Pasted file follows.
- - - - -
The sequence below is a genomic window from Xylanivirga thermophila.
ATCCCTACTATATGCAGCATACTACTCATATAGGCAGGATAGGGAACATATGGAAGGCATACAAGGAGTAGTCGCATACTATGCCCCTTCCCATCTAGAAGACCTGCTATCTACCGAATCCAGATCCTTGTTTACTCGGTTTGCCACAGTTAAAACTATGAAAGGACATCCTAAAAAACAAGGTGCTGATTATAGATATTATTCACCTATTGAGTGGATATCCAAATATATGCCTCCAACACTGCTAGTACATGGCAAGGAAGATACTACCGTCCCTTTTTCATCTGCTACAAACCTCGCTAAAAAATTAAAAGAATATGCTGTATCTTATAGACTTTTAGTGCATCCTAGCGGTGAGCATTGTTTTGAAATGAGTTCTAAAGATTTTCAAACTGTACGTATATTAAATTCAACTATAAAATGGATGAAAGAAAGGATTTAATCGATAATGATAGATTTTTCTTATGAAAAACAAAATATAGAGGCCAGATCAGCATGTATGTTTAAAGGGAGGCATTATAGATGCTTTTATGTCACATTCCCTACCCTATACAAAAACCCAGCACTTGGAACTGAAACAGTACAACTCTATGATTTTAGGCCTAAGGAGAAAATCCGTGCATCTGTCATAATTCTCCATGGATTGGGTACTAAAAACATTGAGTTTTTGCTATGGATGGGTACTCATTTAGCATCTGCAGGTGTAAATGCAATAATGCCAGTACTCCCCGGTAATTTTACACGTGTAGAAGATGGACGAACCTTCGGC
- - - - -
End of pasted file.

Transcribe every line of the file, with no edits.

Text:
The sequence below is a genomic window from Xylanivirga thermophila.
ATCCCTACTATATGCAGCATACTACTCATATAGGCAGGATAGGGAACATATGGAAGGCATACAAGGAGTAGTCGCATACTATGCCCCTTCCCATCTAGAAGACCTGCTATCTACCGAATCCAGATCCTTGTTTACTCGGTTTGCCACAGTTAAAACTATGAAAGGACATCCTAAAAAACAAGGTGCTGATTATAGATATTATTCACCTATTGAGTGGATATCCAAATATATGCCTCCAACACTGCTAGTACATGGCAAGGAAGATACTACCGTCCCTTTTTCATCTGCTACAAACCTCGCTAAAAAATTAAAAGAATATGCTGTATCTTATAGACTTTTAGTGCATCCTAGCGGTGAGCATTGTTTTGAAATGAGTTCTAAAGATTTTCAAACTGTACGTATATTAAATTCAACTATAAAATGGATGAAAGAAAGGATTTAATCGATAATGATAGATTTTTCTTATGAAAAACAAAATATAGAGGCCAGATCAGCATGTATGTTTAAAGGGAGGCATTATAGATGCTTTTATGTCACATTCCCTACCCTATACAAAAACCCAGCACTTGGAACTGAAACAGTACAACTCTATGATTTTAGGCCTAAGGAGAAAATCCGTGCATCTGTCATAATTCTCCATGGATTGGGTACTAAAAACATTGAGTTTTTGCTATGGATGGGTACTCATTTAGCATCTGCAGGTGTAAATGCAATAATGCCAGTACTCCCCGGTAATTTTACACGTGTAGAAGATGGACGAACCTTCGGC